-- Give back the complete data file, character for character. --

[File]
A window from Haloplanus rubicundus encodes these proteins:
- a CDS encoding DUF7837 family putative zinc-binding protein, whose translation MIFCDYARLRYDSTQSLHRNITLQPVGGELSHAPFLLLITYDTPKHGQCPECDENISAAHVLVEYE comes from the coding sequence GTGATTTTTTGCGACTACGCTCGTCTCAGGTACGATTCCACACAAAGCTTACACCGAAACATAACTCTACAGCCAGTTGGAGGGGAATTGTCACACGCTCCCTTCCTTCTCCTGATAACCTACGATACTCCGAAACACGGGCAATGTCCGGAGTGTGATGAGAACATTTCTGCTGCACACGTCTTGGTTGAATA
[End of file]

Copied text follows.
A window from Haloplanus rubicundus encodes these proteins:
- a CDS encoding DUF7837 family putative zinc-binding protein, whose translation MIFCDYARLRYDSTQSLHRNITLQPVGGELSHAPFLLLITYDTPKHGQCPECDENISAAHVLVEYE comes from the coding sequence GTGATTTTTTGCGACTACGCTCGTCTCAGGTACGATTCCACACAAAGCTTACACCGAAACATAACTCTACAGCCAGTTGGAGGGGAATTGTCACACGCTCCCTTCCTTCTCCTGATAACCTACGATACTCCGAAACACGGGCAATGTCCGGAGTGTGATGAGAACATTTCTGCTGCACACGTCTTGGTTGAATA